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Mosquitoes, a play that shows sensible mothers don't necessarily produce capable children

The dialogue in Lucy Kirkwood’s show at the National Theatre is clever, funny and painful.

Critics sometimes warn that plays about rupturing relationships might be an unwise choice for a date night. With two of the summer’s hottest tickets, though, think twice before offering to take a sibling or your mother instead.

Mosquitoes is outwardly about science – two of its main characters are particle physicists – but it most intensely concerns the art of bringing children into the world and keeping them there. Lucy Kirkwood’s clever, funny, painful dialogue stages a round of bouts within a family over the impact of inheritance, environment and life choices.

Olivia Williams is Alice, who, as a top cog in the team building the Large Hadron Collider (LHC) in Geneva, has stayed close to the model of her mother, Karen Landau (Amanda Boxer), who might have won a Nobel Prize if physics hadn’t been so sexist in the past. Olivia Colman’s Jenny has rebelled against her mother and sister by being unintellectual, horoscope-obsessed and prone to believing in online blogs about, for instance, the risks of inoculation.

Mosquitoes is Kirkwood’s third major play in four years, following Chimerica (2013) and The Children late last year. They suggest a dramatic brand that explores big ideas through populist plotting. Sudden deaths, sexual betrayals, hideous social embarrassments and even nuclear explosions are frames for debate about the post-Cold War relationship between capitalism and communism (Chimerica), the selfishness of baby boomers (The Children), or, in Mosquitoes, the responsibilities of science and the irresponsibility of anti-science.

The script avoids simple opposition between rationalism and intuition. Religious faith and kindness come from unexpected sources and sensible mothers have not necessarily produced offspring better equipped for life, as shown by an excruciatingly funny internet dating scene featuring Alice’s son, Luke (Joseph Quinn), who, in the cruel way of DNA, seems to have been bequeathed the worst elements of all of his relatives.

Rufus Norris’s staging repeatedly has one character tracking or circling another, risking, like the proton beams in the LHC, collision and the release of unpredictable energies. Colman has won Bafta prizes for playing comedy (Twenty Twelve) and tragedy (Broadchurch), but this role allows her to show both tones, sometimes in the same moment, as her open, deceptively happy face betrays the pain of someone clever enough to know that she has been stupid.

In Lucy Kirkwood, Jez Butterworth and James Graham, we begin to see the shape of a generation of playwrights that may one day be talked about as Caryl Churchill, Tom Stoppard and David Hare are now.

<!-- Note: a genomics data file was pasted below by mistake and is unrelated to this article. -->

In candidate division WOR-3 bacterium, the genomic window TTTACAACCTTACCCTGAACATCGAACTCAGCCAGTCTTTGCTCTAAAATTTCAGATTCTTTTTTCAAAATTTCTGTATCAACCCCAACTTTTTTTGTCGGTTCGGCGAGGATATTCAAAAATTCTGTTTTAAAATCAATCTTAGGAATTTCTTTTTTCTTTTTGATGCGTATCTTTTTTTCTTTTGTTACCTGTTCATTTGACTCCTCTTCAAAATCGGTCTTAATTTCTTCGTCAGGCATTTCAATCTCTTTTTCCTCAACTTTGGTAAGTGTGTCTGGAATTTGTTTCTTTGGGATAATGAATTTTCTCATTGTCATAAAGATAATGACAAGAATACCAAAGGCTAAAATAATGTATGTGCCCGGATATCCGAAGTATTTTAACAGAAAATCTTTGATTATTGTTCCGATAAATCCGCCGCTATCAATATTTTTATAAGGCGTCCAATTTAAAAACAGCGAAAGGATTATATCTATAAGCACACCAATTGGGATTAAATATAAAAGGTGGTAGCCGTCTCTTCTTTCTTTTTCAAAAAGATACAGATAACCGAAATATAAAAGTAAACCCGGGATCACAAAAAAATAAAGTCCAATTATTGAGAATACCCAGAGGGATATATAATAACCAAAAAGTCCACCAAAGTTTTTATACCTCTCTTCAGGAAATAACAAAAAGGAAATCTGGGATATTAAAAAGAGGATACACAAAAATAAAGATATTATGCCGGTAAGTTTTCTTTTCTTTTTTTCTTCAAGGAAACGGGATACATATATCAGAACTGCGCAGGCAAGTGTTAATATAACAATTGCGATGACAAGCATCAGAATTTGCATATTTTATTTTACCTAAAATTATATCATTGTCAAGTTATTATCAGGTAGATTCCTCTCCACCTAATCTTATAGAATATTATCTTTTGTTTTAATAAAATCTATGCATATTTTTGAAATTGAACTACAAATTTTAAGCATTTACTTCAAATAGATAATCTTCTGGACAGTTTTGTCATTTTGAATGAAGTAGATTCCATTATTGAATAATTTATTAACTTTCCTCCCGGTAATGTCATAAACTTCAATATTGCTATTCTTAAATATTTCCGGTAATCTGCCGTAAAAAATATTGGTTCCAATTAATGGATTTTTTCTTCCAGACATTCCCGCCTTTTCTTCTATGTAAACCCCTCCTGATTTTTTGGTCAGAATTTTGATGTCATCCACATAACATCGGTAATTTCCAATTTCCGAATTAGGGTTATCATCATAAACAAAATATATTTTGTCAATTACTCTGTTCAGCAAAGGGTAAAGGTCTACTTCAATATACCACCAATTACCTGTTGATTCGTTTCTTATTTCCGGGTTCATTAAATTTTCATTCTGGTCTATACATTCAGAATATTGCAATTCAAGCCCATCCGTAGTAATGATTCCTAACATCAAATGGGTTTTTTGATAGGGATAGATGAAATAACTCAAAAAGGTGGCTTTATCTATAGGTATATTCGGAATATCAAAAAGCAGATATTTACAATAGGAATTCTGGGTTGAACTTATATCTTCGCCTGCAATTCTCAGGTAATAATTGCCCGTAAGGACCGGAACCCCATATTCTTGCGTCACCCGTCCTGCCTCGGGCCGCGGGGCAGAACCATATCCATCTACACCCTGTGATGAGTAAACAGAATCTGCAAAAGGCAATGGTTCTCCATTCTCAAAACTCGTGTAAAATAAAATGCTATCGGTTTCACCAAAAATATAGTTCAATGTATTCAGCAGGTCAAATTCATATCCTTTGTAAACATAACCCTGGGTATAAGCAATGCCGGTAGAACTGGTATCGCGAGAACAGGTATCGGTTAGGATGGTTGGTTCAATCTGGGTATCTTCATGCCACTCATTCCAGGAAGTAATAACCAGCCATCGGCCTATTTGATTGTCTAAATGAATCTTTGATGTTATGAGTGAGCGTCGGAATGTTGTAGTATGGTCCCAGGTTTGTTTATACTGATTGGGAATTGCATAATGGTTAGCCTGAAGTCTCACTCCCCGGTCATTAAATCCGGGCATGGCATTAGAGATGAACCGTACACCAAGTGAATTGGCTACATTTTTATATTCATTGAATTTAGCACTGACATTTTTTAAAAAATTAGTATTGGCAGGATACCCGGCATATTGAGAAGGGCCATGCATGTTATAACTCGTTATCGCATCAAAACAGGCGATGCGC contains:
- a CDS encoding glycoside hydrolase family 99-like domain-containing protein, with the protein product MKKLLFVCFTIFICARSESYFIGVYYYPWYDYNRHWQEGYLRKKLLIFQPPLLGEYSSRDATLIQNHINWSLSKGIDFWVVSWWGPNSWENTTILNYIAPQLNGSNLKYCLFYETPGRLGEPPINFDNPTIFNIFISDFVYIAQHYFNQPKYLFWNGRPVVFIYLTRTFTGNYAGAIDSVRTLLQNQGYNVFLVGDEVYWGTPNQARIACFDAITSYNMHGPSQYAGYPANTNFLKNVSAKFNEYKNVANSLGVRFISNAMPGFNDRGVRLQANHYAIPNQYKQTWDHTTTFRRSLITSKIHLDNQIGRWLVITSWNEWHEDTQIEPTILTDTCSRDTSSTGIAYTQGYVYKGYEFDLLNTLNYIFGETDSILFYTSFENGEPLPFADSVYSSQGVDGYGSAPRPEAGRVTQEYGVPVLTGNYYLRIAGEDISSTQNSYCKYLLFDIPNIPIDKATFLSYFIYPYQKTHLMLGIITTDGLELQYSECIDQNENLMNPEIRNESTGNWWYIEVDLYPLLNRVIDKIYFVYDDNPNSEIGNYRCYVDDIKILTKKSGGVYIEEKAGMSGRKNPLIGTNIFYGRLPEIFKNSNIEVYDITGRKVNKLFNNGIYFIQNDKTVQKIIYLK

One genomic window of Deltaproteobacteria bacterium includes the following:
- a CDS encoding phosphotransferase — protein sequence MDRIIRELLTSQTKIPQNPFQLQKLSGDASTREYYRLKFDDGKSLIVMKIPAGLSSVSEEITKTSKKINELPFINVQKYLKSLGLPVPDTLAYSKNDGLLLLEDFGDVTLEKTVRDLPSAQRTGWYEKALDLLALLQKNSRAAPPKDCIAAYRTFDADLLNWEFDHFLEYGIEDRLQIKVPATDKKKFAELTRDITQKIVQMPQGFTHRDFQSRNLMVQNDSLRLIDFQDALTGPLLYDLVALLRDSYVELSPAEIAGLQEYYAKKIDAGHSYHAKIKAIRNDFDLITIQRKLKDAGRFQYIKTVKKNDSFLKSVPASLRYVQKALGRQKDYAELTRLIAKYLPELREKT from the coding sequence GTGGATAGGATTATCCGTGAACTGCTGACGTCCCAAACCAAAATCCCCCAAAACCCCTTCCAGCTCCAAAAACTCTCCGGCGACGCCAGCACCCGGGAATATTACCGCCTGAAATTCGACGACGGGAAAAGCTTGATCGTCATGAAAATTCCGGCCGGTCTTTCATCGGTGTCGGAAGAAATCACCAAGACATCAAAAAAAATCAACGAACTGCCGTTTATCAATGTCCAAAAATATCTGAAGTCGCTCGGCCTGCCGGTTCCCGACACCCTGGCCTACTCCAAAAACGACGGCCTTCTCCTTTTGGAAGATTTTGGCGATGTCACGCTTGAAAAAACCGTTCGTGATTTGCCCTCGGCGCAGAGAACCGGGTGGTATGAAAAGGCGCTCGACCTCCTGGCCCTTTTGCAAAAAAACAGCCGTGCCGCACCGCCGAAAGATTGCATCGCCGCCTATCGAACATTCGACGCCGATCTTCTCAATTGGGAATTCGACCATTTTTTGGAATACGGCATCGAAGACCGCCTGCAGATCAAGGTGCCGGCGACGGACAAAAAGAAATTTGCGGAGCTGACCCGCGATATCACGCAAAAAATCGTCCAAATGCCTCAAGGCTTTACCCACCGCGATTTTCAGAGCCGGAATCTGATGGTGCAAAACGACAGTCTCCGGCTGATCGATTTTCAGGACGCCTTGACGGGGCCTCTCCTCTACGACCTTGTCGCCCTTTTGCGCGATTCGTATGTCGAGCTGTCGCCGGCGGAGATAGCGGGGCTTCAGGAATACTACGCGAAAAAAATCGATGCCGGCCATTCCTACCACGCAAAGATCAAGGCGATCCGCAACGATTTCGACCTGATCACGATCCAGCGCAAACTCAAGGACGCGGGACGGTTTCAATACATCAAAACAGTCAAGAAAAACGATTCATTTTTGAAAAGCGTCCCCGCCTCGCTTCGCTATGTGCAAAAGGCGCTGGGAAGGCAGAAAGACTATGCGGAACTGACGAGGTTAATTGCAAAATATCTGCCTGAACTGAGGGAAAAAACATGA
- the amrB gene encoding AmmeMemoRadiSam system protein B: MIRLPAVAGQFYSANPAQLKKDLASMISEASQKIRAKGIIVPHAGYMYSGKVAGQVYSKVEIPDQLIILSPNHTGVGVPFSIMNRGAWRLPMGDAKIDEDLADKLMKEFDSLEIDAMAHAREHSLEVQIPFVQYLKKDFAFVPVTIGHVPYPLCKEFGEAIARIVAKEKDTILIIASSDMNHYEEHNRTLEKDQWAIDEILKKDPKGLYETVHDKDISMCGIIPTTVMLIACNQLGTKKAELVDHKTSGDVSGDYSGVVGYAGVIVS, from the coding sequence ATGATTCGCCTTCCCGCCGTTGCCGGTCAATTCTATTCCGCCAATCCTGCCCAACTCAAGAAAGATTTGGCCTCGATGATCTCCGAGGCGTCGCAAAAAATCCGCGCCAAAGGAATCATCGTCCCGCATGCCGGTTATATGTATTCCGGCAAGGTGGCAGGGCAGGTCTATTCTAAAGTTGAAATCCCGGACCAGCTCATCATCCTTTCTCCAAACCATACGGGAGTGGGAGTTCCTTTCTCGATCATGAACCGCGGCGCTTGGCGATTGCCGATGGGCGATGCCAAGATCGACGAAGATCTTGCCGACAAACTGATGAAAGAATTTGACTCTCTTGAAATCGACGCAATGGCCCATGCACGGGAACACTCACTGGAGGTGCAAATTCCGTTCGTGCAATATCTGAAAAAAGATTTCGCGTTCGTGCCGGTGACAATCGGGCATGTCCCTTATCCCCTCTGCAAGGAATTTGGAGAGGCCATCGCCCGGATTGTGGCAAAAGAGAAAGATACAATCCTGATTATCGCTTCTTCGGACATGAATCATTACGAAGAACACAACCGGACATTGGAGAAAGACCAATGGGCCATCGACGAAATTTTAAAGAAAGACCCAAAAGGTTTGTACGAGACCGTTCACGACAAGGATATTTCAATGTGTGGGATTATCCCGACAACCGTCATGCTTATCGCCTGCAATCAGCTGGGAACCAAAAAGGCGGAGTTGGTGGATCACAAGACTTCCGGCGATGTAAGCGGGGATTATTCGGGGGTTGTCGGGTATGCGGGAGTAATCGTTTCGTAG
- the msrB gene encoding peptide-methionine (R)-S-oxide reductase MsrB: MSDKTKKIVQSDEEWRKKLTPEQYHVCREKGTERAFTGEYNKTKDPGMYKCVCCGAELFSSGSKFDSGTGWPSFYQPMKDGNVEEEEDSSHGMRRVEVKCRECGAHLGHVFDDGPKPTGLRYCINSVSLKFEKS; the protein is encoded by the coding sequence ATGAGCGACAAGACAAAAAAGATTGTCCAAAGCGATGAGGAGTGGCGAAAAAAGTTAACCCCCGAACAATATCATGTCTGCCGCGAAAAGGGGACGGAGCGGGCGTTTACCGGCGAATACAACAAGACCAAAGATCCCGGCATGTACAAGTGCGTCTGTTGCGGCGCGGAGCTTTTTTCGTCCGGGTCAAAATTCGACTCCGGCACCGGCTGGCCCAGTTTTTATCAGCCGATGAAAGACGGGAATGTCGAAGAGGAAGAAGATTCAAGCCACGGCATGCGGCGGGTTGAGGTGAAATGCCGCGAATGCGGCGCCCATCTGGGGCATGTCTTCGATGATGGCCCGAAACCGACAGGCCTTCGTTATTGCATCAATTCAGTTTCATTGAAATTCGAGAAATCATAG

A pivotal line in Mosquitoes – “I think some people shouldn’t be allowed to have kids” – spookily proves to be the driving theme of Apologia, the next big event in the diary. The play, by Alexi Kaye Campbell – the author of the award-winning drama The Pride – was premiered quietly on the London fringe eight years ago but gets a West End revival with paparazzi outside and stars in the stalls because Stockard Channing (Grease, The West Wing) has taken the main role of a feted American art historian living in an English cottage.

Channing’s character, Kristin Miller, has summoned her family to supper, which – as evidence from Titus Andronicus to Festen demonstrates – rarely proceeds in drama from aperitifs to cheese without eruption. The matriarch has recently published a hit memoir, which has reminded her admirers of her part in the pro-feminist and anti-Vietnam struggles of the 1960s and 1970s but riled her sons, the successful Peter and the troubled Simon, by omitting any mention of them.

The nub of the play comes when Simon, arriving late to the feast, confides to his mother, “Pretty much everything we are and everything we do is a response against you.” Thus Peter, raised an atheist, is engaged to an intense American evangelical Christian, while Simon, encouraged to debate politics before he had teeth, lives with a TV soap actress who would be unlikely to be interested in a politician unless they appeared in a meme supporting a dolphin with a life-threatening condition. As in Mosquitoes, the different generations might as well be separate species, so contrasting are their priorities and vocabulary.

Joseph Millson brilliantly plays both sons, showing how they have fallen at very different angles to the tree but with some of the same bruises. But the large audiences that Jamie Lloyd’s production deserves will be drawn by the screen stars Laura Carmichael – an English actress meticulously American in accent and body language as the God-fearing girlfriend – and Channing. The latter gives an enthralling character study of someone whose faults of sarcasm, intolerance and self-absorption are balanced by intelligence and culture and who proves, when the play reaches its long-delayed arraignment for maternal neglect, to have a surprisingly plausible defence.

The scarcity of good roles for women in British theatre is a long-running scandal but, between them, Apologia and Mosquitoes deliver half a dozen. 

“Mosquitoes” is at the National Theatre, London SE1, until 28 September